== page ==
“Is Bubbs there for show, or is Bubbs there for go? Well, Lewis is in Formula 1 for go."

shares
Horner reveals factors behind Verstappen's pre-race crash

Previous article

Horner reveals factors behind Verstappen's pre-race crash

Next article

McLaren set for shock F1 reunion with iconic Gulf Oil brand

McLaren set for shock F1 reunion with iconic Gulf Oil brand
The F1 champion who became an Indy king in his second career Prime

The F1 champion who became an Indy king in his second career

Emerson Fittipaldi’s decision to go racing with his brother led to him falling out of F1, but he bloomed again on the IndyCar scene. NIGEL ROEBUCK considers a career of two halves

Why Mercedes is pleased to be in the Hungary hunt at a 'Red Bull track' Prime

Why Mercedes is pleased to be in the Hungary hunt at a 'Red Bull track'

Mercedes ended Friday practice at the Hungaroring with a clear gap to Red Bull thanks to Valtteri Bottas’s pace in topping FP2. But there are other reasons why the Black Arrows squad feels satisfied with its progress so far at a track many Formula 1 observers reckon favours Red Bull overall...

Formula 1
Jul 30, 2021
How Red Bull endured its second car crash in two weeks Prime

How Red Bull endured its second car crash in two weeks

OPINION: Red Bull was justified to be upset that Lewis Hamilton survived his British GP clash with Max Verstappen and went on to win. But its attempts to lobby the FIA to reconsider the severity of Hamilton's in-race penalty were always likely to backfire, and have only succeeded in creating a PR disaster that will distract from its on-track efforts

Formula 1
Jul 30, 2021
The ‘screaming’ F1 engine future that may not be out of reach Prime

The ‘screaming’ F1 engine future that may not be out of reach

OPINION: It wasn't just the Verstappen/Hamilton clash that had the Red Bull and Mercedes bosses at loggerheads at Silverstone, with the nature of Formula 1's 2025 engines also subject for disagreement. But hopes to have loud, emotive engines that are also environmentally friendly don't have to be opposed.

Formula 1
Jul 29, 2021
How Lotus uncovered, then squandered its last ‘unfair advantage’ Prime

How Lotus uncovered, then squandered its last ‘unfair advantage’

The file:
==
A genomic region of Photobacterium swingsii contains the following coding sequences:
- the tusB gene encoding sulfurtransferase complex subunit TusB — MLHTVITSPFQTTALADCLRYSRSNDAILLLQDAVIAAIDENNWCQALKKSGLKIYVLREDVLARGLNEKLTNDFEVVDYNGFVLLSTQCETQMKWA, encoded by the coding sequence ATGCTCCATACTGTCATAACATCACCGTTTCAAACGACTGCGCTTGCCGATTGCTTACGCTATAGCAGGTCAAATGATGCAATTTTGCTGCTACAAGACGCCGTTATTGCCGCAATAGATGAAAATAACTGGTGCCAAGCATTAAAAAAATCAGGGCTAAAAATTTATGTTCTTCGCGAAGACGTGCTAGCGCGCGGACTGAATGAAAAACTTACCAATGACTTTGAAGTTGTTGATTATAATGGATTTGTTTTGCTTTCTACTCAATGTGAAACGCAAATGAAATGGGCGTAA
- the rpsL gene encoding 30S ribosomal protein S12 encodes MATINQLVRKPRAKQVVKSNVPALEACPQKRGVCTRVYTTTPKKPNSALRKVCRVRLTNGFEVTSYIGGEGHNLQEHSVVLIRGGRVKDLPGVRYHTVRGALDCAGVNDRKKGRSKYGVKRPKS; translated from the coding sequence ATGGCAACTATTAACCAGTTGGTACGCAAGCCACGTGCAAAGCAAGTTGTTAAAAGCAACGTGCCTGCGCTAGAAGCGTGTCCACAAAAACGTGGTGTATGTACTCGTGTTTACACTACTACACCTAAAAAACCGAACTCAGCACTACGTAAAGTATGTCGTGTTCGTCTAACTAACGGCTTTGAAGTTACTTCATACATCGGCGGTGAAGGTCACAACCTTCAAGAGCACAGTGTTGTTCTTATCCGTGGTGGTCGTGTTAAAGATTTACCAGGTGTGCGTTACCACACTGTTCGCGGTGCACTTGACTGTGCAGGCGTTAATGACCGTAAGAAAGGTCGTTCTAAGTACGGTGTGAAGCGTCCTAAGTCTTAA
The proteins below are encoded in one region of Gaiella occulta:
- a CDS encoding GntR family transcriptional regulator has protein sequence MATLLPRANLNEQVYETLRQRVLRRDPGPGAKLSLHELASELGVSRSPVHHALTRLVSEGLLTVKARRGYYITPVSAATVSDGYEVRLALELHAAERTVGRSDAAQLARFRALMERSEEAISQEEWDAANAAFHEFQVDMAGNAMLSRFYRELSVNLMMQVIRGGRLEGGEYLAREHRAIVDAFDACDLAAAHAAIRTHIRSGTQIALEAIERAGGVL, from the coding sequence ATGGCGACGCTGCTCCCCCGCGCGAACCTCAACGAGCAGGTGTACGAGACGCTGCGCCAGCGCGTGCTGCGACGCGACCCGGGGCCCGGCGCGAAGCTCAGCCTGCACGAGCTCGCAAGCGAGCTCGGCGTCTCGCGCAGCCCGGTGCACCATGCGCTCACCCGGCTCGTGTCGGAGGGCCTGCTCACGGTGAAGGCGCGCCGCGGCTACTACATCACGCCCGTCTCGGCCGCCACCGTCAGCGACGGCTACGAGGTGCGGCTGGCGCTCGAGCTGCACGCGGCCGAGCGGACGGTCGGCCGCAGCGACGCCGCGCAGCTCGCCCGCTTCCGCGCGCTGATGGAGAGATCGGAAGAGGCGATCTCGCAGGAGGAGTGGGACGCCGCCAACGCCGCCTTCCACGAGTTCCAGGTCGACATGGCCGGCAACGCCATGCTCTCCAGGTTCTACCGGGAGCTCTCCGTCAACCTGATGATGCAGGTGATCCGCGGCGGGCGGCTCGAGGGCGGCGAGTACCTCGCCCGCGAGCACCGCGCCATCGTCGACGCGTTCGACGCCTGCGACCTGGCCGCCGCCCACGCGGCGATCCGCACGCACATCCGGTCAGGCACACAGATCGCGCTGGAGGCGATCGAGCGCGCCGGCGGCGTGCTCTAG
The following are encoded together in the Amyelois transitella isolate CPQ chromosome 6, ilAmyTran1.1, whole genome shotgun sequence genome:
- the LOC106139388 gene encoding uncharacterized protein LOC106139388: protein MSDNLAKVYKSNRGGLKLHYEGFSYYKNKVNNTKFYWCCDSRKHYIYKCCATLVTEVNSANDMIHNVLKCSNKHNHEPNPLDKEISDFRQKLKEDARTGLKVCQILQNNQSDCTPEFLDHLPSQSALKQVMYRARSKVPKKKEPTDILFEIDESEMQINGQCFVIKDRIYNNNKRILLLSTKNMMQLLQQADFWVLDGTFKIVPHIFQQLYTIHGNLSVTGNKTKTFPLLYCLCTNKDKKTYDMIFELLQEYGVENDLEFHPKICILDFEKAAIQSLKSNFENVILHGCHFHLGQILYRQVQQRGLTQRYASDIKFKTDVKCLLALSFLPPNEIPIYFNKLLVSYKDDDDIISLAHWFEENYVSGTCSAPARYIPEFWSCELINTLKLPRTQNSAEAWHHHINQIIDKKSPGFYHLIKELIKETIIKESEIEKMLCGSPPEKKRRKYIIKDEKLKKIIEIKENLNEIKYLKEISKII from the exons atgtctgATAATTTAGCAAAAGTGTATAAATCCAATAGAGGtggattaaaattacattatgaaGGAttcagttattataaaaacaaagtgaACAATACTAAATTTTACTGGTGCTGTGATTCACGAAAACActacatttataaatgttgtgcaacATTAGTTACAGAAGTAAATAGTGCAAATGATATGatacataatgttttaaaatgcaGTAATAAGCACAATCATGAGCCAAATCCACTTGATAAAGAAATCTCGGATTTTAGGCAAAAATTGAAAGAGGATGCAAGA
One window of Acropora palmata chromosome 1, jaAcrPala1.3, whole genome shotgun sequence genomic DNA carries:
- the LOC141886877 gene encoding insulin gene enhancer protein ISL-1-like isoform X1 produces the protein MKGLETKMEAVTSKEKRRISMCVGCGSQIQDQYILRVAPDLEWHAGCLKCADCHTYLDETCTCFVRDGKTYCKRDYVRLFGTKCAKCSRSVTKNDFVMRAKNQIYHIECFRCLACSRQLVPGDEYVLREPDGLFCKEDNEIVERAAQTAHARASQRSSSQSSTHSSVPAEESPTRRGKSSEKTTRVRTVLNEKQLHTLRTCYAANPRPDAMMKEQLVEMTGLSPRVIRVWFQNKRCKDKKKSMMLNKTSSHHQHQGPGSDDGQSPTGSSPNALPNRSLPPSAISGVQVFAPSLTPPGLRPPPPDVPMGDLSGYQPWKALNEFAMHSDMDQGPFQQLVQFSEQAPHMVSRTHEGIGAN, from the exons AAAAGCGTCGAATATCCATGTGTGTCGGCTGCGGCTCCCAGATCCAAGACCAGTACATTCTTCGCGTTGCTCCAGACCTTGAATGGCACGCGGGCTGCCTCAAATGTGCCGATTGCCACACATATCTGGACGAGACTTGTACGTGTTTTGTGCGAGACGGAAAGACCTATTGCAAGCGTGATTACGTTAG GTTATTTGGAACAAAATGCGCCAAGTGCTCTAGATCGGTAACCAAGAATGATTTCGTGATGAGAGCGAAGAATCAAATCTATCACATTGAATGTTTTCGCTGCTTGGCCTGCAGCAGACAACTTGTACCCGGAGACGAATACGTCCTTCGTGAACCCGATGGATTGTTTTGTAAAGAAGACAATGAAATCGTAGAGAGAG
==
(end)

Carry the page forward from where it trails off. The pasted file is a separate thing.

Cast in the mould of its founder Colin Chapman, Lotus was powerful and daring but flawed – as it proved through further soaring peaks and painful troughs into the 1980s. DAMIEN SMITH examines a game-changing era

Formula 1
Jul 27, 2021
The core problems Yas Marina’s long-awaited tweaks won't address Prime

The core problems Yas Marina’s long-awaited tweaks won't address

OPINION: Changes to the layout of Abu Dhabi’s circuit aim to reverse the trend of insipid Formula 1 races there - the promoter has even described one of the new corners as “iconic”. And that, argues STUART CODLING, is one of this venue’s abiding failings

Formula 1
Jul 26, 2021
How Ferrari offered Callum Ilott what Red Bull couldn't Prime

How Ferrari offered Callum Ilott what Red Bull couldn't

Last year's Formula 2 runner-up Callum Ilott could be on his way to becoming the first Briton to contest a grand prix in an Alfa Romeo since Reg Parnell in 1950. But, says Oleg Karpov, the Ferrari Driver Academy protege is having to temper his ambition at the moment – outwardly at least…

Formula 1
Jul 25, 2021
The signs that point to F1's rude health Prime

The signs that point to F1's rude health

OPINION: Formula 1's calendar might still be facing disruption as the pandemic affects travel but, says Mark Gallagher, the business itself is fundamentally strong thanks to the epic rivalry taking place on track and the consistent arrival of new sponsors.

Formula 1
Jul 24, 2021